We invited internationally known media scholars, visual artists, filmmakers, political scientists, social anthropologists, lawyers, and journalists to get familiar with this work in progress and offer their thoughts on it. With their help and expertise, we hoped to get a better understanding of the nature of politically controlled, state television, and how it influenced and shaped events, national identities, political discourses, memory and reconciliation after the recent wars in the former Yugoslavia. At the same time, we were keen to learn more about their experience in archiving, as well as in reusing, re-contextualizing and performing the archives of television broadcasts in diverse, concrete projects.
Prime Time Nationalism | The Role of Television Broadcasts/Archives in the Aftermath of the Yugoslav Wars
A conference and workshop organized by the Vera and Donald Blinken Open Society Archives (OSA) focusing on how television influenced and shaped the postwar national identity, recovery and development of the signatory states of the Dayton Agreement, and the lasting effect on their contemporary evolution in the light of a regional reconciliation. At the same time, we will seek to understand and offer new meanings for OSA’s media monitoring collection, which includes state television broadcasts from Bosnia and Herzegovina, Croatia and FR Yugoslavia from 1996 to 1999, by looking at OSA’s newly experimented, self-reflexive (re)archiving and the problems it brought up.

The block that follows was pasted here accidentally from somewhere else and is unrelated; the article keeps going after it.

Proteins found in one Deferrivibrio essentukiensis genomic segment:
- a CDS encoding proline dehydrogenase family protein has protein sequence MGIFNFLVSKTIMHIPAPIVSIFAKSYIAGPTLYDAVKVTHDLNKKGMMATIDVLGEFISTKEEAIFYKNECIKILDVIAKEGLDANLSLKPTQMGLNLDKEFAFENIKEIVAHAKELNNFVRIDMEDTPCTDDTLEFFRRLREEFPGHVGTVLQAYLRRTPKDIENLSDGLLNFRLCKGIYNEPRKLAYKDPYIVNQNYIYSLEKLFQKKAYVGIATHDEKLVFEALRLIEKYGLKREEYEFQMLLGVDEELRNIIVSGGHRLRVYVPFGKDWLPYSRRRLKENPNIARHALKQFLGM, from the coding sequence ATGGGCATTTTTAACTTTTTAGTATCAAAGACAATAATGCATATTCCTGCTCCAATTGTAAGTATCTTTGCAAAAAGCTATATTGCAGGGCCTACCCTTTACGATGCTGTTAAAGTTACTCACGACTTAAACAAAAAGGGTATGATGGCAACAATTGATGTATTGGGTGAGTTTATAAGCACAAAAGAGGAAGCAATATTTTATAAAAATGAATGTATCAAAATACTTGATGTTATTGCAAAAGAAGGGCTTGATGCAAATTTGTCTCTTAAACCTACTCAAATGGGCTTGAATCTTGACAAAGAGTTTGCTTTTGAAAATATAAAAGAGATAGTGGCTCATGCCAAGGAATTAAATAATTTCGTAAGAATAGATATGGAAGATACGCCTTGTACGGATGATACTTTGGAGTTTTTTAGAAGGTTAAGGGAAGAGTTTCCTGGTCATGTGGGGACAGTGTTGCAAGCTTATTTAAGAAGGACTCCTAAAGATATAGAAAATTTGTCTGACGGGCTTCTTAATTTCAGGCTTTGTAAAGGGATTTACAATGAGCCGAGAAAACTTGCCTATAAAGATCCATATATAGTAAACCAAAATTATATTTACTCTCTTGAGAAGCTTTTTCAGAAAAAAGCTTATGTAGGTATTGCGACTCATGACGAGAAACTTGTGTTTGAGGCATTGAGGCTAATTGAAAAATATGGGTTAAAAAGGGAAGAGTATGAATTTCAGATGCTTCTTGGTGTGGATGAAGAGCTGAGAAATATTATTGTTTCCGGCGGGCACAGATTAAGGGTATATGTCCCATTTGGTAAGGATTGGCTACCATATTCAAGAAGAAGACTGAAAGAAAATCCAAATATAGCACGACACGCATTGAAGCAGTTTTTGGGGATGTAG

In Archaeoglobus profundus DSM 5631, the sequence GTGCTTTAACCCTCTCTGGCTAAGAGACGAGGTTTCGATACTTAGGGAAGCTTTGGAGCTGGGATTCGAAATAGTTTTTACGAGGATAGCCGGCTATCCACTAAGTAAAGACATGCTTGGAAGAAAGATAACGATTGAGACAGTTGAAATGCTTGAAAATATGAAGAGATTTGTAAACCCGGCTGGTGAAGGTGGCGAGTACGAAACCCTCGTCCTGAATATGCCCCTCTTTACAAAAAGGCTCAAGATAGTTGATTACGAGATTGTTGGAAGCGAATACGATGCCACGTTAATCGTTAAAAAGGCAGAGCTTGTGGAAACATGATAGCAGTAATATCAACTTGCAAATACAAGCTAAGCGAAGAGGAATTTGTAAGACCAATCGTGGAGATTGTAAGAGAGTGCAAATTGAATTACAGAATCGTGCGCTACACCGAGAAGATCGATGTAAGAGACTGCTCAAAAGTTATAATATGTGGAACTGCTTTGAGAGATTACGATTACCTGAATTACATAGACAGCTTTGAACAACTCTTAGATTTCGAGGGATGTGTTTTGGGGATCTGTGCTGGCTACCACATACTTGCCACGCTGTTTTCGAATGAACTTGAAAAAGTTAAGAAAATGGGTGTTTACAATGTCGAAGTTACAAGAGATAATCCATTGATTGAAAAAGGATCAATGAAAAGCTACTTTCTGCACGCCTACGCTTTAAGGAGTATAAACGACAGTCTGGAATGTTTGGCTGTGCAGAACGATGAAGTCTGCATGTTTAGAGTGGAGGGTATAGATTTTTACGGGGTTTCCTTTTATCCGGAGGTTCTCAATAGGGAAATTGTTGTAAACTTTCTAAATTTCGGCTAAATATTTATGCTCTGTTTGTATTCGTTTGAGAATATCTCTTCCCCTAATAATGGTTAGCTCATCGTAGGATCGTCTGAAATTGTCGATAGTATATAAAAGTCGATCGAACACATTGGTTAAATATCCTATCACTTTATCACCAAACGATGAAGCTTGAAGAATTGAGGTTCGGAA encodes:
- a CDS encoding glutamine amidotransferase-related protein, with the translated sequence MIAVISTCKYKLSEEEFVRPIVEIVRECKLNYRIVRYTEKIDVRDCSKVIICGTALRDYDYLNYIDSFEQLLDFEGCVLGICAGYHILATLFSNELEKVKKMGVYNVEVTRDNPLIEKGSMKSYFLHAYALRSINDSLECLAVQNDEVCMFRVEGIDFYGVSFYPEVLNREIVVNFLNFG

Dehumanization: New approaches to understanding the politics of human nature
6-8 April 2016
International and interdisciplinary conference with historians, scientists, philosophers and artists discussing the phenomenon of dehumanization from roughly the 18th century onwards.
Guido Abbattista, Eyja M. Brynjarsdóttir, Lukas Einsele, Victoria Esses, Friederike Eyssel, Nick Haslam, Carla Lessing, Edouard Machery, Mari Mikkola, Erika Milam, Gerald Posselt, Gunnar Sigvaldason, Magdalena Smieszek, David Livingstone Smith, Johannes Steizinger
Organized by: Maria Kronfeldner
Victoria Harms - Herder Institute for Historical Research on East Central Europe